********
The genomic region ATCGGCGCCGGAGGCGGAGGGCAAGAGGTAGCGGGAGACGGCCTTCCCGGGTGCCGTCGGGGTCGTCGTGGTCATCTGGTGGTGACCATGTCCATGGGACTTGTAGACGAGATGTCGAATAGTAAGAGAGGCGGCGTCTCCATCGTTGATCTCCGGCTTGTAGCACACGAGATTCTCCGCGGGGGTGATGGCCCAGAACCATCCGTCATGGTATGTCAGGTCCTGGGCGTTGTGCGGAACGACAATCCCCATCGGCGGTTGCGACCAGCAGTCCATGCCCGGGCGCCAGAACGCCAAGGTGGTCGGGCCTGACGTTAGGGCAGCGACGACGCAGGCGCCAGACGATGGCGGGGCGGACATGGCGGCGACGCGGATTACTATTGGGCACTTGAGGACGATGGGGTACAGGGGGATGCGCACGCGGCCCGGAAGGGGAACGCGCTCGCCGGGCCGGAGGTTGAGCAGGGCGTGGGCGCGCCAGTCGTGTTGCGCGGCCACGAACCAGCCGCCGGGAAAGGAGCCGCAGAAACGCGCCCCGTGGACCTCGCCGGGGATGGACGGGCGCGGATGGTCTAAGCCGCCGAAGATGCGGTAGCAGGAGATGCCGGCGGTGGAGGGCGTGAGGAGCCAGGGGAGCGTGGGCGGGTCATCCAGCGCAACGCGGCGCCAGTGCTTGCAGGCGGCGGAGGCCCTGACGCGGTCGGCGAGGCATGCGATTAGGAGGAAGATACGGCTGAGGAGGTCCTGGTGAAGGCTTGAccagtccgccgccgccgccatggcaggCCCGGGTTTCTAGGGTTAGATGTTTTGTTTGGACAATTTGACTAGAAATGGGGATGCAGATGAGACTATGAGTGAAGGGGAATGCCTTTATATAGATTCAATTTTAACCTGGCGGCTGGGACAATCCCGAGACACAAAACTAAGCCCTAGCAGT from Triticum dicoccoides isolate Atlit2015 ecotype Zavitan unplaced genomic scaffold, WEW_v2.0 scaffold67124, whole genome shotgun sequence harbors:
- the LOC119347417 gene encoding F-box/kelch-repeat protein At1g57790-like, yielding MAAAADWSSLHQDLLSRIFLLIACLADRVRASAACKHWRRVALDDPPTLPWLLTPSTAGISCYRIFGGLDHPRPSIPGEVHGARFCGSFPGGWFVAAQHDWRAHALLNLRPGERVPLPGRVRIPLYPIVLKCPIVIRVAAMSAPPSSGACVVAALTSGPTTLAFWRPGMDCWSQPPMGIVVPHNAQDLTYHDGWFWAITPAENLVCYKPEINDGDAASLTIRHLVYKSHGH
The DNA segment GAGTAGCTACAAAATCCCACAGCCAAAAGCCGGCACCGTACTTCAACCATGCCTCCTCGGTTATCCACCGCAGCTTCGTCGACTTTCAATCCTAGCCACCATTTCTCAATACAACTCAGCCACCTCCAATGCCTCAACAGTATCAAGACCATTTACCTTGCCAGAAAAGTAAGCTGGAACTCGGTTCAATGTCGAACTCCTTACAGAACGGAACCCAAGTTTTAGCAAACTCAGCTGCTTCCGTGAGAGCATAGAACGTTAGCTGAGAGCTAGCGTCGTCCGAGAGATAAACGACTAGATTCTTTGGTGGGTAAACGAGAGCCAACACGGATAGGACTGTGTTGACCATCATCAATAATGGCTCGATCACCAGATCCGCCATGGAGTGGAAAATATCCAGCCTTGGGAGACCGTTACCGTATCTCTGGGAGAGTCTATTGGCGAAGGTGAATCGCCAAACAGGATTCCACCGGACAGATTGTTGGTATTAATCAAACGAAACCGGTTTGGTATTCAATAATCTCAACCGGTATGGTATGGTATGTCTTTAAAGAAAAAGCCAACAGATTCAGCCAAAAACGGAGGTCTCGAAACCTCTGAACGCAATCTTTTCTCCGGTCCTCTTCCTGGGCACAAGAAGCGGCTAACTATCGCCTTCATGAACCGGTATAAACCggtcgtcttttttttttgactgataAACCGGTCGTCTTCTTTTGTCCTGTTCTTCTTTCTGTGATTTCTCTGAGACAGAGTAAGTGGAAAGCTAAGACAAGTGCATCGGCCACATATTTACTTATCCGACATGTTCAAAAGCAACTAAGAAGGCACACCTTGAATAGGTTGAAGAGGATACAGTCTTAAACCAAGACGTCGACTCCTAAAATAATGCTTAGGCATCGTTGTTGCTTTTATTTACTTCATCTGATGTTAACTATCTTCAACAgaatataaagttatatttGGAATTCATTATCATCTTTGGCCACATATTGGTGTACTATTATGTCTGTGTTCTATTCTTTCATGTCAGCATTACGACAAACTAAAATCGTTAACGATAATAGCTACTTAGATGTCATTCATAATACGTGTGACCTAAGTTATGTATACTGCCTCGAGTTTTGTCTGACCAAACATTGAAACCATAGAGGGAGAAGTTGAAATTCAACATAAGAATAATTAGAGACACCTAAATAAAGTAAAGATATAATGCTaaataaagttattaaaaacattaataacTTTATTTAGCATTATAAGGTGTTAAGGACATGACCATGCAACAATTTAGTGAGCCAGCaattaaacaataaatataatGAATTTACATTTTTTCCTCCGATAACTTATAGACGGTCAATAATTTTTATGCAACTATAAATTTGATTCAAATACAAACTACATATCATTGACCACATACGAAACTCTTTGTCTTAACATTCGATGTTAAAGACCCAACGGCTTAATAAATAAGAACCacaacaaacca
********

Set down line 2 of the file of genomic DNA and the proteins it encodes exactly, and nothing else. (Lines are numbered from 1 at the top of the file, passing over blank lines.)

- the LOC119347417 gene encoding F-box/kelch-repeat protein At1g57790-like, yielding MAAAADWSSLHQDLLSRIFLLIACLADRVRASAACKHWRRVALDDPPTLPWLLTPSTAGISCYRIFGGLDHPRPSIPGEVHGARFCGSFPGGWFVAAQHDWRAHALLNLRPGERVPLPGRVRIPLYPIVLKCPIVIRVAAMSAPPSSGACVVAALTSGPTTLAFWRPGMDCWSQPPMGIVVPHNAQDLTYHDGWFWAITPAENLVCYKPEINDGDAASLTIRHLVYKSHGH